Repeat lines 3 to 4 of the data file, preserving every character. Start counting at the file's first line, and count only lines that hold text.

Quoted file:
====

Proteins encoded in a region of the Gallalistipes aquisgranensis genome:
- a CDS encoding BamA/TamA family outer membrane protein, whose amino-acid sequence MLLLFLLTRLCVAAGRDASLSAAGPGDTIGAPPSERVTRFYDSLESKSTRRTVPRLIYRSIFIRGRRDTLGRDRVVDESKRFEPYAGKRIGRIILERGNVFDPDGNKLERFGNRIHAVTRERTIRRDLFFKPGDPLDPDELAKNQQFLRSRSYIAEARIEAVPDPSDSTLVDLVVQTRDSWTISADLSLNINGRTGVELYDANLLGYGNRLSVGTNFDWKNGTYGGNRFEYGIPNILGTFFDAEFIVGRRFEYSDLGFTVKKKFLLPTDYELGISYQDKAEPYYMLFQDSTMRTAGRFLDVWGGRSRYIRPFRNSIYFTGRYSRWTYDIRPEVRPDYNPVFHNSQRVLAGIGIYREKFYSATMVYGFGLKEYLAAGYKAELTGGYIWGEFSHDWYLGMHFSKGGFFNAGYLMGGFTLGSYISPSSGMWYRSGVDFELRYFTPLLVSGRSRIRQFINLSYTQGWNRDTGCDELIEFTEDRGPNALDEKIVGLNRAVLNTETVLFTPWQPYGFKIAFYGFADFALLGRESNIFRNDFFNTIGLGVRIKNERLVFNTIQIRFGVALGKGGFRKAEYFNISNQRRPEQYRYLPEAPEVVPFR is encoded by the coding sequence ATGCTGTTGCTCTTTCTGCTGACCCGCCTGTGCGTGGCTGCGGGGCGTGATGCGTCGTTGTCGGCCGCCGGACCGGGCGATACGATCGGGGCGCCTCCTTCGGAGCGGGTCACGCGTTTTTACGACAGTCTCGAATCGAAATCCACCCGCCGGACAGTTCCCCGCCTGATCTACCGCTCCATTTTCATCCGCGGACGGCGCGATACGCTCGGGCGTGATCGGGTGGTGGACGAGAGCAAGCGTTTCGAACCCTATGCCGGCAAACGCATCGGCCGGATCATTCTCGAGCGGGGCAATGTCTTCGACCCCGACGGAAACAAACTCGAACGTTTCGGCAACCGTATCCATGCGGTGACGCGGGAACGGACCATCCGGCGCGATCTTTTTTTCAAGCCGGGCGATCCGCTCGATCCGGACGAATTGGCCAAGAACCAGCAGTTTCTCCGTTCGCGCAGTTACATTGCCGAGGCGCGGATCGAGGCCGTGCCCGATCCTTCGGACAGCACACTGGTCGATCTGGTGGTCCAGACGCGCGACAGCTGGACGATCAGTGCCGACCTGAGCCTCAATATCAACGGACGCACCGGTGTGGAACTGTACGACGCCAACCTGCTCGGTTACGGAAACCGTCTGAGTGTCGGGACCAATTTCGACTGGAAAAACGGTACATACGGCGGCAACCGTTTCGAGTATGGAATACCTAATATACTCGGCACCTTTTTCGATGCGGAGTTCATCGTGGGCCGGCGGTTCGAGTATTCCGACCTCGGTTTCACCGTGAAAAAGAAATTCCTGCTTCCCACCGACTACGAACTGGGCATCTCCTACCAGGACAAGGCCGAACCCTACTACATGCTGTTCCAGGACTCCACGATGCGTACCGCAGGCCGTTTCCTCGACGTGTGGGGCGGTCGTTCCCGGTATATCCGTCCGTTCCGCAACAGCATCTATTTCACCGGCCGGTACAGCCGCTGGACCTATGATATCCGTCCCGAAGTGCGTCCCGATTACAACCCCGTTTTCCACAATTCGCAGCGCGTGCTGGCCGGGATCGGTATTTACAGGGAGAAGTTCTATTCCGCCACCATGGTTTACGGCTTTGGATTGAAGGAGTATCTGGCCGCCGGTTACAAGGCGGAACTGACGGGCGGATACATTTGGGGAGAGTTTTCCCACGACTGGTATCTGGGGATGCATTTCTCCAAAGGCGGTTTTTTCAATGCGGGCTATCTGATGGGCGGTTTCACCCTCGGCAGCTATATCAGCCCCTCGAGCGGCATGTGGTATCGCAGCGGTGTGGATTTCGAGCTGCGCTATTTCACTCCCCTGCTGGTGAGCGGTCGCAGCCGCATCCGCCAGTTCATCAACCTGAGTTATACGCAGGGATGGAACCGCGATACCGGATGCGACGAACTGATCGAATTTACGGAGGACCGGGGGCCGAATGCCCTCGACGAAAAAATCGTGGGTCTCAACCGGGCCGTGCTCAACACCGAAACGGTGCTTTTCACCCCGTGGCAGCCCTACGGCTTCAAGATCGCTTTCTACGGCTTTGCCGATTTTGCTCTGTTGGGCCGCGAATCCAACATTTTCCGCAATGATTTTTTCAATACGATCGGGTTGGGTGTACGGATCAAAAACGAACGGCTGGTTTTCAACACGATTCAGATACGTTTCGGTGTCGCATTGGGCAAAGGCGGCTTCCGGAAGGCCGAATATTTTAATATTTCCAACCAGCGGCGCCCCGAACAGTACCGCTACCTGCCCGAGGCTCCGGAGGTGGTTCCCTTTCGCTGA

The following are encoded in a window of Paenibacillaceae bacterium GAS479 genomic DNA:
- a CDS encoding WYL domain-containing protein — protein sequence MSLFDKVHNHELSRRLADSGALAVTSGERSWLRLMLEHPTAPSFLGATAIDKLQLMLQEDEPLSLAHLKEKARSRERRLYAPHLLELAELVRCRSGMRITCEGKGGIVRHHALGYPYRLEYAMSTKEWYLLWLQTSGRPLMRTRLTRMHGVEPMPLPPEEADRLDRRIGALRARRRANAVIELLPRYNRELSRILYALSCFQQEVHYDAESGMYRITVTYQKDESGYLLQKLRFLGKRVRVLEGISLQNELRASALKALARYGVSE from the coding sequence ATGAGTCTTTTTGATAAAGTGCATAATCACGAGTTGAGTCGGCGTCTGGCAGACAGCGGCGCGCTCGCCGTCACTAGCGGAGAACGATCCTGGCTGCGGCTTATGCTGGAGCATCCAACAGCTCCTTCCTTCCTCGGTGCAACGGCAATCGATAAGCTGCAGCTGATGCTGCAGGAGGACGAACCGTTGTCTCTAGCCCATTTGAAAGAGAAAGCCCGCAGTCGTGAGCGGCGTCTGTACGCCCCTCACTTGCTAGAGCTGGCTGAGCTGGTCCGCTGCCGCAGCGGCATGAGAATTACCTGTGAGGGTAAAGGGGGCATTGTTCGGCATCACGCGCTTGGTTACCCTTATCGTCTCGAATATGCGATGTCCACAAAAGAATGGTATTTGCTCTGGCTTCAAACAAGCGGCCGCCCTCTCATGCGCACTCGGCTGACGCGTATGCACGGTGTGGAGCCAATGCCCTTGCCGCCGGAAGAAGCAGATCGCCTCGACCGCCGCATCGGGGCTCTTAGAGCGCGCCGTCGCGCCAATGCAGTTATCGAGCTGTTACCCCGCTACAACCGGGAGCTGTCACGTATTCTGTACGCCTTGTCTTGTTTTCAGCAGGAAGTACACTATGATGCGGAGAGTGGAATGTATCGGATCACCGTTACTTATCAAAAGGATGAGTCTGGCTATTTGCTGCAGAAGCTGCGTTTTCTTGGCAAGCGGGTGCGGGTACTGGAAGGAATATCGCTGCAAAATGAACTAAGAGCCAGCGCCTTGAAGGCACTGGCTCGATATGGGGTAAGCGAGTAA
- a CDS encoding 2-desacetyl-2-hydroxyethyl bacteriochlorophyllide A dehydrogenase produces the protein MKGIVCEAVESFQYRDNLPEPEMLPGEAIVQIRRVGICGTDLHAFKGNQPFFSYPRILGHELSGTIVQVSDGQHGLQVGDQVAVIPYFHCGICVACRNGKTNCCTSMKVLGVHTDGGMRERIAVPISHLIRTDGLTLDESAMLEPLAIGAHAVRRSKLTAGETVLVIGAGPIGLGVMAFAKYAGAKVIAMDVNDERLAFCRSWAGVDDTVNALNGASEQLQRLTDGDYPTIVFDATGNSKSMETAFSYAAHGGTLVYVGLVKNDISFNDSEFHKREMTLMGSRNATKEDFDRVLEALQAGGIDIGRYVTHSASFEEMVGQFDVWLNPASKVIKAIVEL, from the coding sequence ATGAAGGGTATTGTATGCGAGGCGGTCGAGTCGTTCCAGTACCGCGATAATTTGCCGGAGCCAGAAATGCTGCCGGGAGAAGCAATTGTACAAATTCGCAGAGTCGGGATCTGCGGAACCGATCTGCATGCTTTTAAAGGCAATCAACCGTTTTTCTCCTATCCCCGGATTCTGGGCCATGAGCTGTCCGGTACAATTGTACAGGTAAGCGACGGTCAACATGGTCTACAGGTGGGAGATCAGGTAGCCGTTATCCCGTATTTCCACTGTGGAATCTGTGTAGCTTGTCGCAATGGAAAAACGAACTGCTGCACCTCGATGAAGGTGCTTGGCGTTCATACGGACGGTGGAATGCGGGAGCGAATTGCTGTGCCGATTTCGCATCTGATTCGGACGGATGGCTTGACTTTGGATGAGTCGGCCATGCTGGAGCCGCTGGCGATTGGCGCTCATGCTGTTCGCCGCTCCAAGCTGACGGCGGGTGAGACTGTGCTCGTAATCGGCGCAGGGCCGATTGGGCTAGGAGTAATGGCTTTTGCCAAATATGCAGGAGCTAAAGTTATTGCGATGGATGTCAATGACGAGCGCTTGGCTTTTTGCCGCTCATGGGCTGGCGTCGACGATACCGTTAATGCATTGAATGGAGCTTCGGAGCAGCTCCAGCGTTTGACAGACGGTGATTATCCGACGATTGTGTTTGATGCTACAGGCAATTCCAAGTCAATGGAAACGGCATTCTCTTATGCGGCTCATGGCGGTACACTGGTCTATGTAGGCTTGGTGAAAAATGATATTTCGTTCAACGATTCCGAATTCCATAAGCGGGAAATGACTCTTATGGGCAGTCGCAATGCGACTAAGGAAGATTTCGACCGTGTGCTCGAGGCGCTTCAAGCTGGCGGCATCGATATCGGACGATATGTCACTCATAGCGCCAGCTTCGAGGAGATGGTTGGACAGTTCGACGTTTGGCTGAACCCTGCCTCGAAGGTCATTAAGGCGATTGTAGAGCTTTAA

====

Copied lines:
The following are encoded in a window of Paenibacillaceae bacterium GAS479 genomic DNA:
- a CDS encoding WYL domain-containing protein — protein sequence MSLFDKVHNHELSRRLADSGALAVTSGERSWLRLMLEHPTAPSFLGATAIDKLQLMLQEDEPLSLAHLKEKARSRERRLYAPHLLELAELVRCRSGMRITCEGKGGIVRHHALGYPYRLEYAMSTKEWYLLWLQTSGRPLMRTRLTRMHGVEPMPLPPEEADRLDRRIGALRARRRANAVIELLPRYNRELSRILYALSCFQQEVHYDAESGMYRITVTYQKDESGYLLQKLRFLGKRVRVLEGISLQNELRASALKALARYGVSE from the coding sequence ATGAGTCTTTTTGATAAAGTGCATAATCACGAGTTGAGTCGGCGTCTGGCAGACAGCGGCGCGCTCGCCGTCACTAGCGGAGAACGATCCTGGCTGCGGCTTATGCTGGAGCATCCAACAGCTCCTTCCTTCCTCGGTGCAACGGCAATCGATAAGCTGCAGCTGATGCTGCAGGAGGACGAACCGTTGTCTCTAGCCCATTTGAAAGAGAAAGCCCGCAGTCGTGAGCGGCGTCTGTACGCCCCTCACTTGCTAGAGCTGGCTGAGCTGGTCCGCTGCCGCAGCGGCATGAGAATTACCTGTGAGGGTAAAGGGGGCATTGTTCGGCATCACGCGCTTGGTTACCCTTATCGTCTCGAATATGCGATGTCCACAAAAGAATGGTATTTGCTCTGGCTTCAAACAAGCGGCCGCCCTCTCATGCGCACTCGGCTGACGCGTATGCACGGTGTGGAGCCAATGCCCTTGCCGCCGGAAGAAGCAGATCGCCTCGACCGCCGCATCGGGGCTCTTAGAGCGCGCCGTCGCGCCAATGCAGTTATCGAGCTGTTACCCCGCTACAACCGGGAGCTGTCACGTATTCTGTACGCCTTGTCTTGTTTTCAGCAGGAAGTACACTATGATGCGGAGAGTGGAATGTATCGGATCACCGTTACTTATCAAAAGGATGAGTCTGGCTATTTGCTGCAGAAGCTGCGTTTTCTTGGCAAGCGGGTGCGGGTACTGGAAGGAATATCGCTGCAAAATGAACTAAGAGCCAGCGCCTTGAAGGCACTGGCTCGATATGGGGTAAGCGAGTAA